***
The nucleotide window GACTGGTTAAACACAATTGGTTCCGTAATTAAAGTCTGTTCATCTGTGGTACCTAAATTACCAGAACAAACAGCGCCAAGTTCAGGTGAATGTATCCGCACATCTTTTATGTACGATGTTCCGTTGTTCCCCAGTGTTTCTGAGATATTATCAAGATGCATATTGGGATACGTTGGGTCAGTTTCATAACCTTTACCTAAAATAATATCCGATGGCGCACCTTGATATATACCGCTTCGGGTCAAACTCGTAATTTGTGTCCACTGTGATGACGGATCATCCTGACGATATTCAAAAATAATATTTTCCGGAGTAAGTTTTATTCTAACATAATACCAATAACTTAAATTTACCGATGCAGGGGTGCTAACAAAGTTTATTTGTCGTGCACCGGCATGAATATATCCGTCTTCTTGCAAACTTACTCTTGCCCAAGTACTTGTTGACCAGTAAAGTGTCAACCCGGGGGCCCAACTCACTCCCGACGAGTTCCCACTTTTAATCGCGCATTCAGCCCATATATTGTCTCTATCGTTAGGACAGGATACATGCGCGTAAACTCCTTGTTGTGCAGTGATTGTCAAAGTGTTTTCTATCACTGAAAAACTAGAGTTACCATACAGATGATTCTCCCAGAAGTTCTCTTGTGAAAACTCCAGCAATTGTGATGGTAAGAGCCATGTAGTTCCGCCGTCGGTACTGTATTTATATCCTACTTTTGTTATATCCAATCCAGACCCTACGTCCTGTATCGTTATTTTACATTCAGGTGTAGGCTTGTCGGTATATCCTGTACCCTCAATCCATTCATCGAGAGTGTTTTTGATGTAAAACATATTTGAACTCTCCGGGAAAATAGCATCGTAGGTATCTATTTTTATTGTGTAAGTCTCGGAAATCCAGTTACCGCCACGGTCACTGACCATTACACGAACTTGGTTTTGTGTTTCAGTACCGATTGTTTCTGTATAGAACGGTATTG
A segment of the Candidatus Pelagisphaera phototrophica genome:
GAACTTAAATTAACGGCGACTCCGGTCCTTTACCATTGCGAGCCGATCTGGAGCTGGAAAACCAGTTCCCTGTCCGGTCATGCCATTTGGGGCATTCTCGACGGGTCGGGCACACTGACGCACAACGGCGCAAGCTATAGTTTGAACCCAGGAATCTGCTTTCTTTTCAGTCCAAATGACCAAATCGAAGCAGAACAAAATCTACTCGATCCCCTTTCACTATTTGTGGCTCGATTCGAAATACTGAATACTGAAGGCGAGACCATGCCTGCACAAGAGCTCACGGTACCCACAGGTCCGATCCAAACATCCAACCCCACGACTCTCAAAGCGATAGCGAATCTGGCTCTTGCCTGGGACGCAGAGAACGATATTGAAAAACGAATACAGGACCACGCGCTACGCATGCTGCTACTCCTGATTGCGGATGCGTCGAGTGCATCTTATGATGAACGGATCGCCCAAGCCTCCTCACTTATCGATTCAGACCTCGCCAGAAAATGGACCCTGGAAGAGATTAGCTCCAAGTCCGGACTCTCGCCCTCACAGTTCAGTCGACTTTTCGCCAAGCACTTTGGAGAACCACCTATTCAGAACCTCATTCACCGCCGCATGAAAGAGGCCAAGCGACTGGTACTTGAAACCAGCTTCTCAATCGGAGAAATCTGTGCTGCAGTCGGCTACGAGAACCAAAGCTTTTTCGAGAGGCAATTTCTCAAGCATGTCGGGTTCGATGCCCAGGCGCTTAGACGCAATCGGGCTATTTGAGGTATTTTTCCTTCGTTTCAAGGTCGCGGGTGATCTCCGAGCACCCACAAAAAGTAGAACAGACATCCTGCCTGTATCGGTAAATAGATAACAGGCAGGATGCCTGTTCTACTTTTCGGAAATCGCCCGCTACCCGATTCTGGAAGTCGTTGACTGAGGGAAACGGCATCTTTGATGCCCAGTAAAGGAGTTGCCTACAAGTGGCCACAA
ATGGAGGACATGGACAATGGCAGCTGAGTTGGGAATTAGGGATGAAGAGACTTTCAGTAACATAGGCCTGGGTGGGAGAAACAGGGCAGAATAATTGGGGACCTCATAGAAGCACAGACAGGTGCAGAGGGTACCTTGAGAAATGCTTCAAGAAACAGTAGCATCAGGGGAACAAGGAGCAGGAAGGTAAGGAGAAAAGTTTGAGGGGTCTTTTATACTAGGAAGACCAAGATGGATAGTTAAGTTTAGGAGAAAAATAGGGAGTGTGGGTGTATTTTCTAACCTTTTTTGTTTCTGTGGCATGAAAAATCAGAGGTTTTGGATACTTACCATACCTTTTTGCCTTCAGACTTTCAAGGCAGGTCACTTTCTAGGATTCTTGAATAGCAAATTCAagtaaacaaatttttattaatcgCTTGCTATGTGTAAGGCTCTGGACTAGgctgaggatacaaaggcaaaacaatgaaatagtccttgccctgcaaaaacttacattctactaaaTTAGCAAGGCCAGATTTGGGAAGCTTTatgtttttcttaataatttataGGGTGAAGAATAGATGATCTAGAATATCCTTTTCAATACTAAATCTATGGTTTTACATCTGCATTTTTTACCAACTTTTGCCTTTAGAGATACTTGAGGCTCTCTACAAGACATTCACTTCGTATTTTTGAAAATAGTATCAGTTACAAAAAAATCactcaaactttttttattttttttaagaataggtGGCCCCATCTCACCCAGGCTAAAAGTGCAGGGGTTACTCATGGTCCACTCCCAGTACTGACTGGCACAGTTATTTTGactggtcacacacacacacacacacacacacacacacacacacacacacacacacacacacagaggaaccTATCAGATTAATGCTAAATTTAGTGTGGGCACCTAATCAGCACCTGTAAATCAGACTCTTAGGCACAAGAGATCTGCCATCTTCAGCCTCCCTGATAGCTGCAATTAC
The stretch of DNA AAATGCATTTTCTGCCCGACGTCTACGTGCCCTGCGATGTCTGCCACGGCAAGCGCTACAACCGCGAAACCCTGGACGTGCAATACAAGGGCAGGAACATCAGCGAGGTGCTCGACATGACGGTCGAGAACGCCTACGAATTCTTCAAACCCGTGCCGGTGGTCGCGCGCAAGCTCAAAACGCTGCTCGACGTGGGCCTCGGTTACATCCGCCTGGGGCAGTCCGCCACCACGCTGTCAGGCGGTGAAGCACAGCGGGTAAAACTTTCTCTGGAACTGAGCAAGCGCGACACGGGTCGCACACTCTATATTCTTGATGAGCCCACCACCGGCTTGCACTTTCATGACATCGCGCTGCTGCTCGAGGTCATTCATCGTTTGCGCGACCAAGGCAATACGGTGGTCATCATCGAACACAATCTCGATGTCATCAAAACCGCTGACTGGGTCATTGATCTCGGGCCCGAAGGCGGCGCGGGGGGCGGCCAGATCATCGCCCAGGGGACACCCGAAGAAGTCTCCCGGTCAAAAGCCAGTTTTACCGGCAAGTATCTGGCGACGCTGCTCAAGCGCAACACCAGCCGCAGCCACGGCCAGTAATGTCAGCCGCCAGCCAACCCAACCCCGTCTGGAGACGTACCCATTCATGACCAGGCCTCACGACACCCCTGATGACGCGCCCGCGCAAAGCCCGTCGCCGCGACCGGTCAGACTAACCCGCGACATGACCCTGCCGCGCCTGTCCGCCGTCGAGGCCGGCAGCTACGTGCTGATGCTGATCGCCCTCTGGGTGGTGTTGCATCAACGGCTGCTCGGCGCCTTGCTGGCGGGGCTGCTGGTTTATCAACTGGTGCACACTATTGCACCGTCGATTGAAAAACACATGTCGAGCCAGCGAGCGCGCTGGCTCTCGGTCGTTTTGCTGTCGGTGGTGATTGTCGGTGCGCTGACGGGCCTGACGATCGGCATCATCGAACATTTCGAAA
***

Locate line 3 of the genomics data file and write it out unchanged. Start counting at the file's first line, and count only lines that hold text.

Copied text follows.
GAACTTAAATTAACGGCGACTCCGGTCCTTTACCATTGCGAGCCGATCTGGAGCTGGAAAACCAGTTCCCTGTCCGGTCATGCCATTTGGGGCATTCTCGACGGGTCGGGCACACTGACGCACAACGGCGCAAGCTATAGTTTGAACCCAGGAATCTGCTTTCTTTTCAGTCCAAATGACCAAATCGAAGCAGAACAAAATCTACTCGATCCCCTTTCACTATTTGTGGCTCGATTCGAAATACTGAATACTGAAGGCGAGACCATGCCTGCACAAGAGCTCACGGTACCCACAGGTCCGATCCAAACATCCAACCCCACGACTCTCAAAGCGATAGCGAATCTGGCTCTTGCCTGGGACGCAGAGAACGATATTGAAAAACGAATACAGGACCACGCGCTACGCATGCTGCTACTCCTGATTGCGGATGCGTCGAGTGCATCTTATGATGAACGGATCGCCCAAGCCTCCTCACTTATCGATTCAGACCTCGCCAGAAAATGGACCCTGGAAGAGATTAGCTCCAAGTCCGGACTCTCGCCCTCACAGTTCAGTCGACTTTTCGCCAAGCACTTTGGAGAACCACCTATTCAGAACCTCATTCACCGCCGCATGAAAGAGGCCAAGCGACTGGTACTTGAAACCAGCTTCTCAATCGGAGAAATCTGTGCTGCAGTCGGCTACGAGAACCAAAGCTTTTTCGAGAGGCAATTTCTCAAGCATGTCGGGTTCGATGCCCAGGCGCTTAGACGCAATCGGGCTATTTGAGGTATTTTTCCTTCGTTTCAAGGTCGCGGGTGATCTCCGAGCACCCACAAAAAGTAGAACAGACATCCTGCCTGTATCGGTAAATAGATAACAGGCAGGATGCCTGTTCTACTTTTCGGAAATCGCCCGCTACCCGATTCTGGAAGTCGTTGACTGAGGGAAACGGCATCTTTGATGCCCAGTAAAGGAGTTGCCTACAAGTGGCCACAA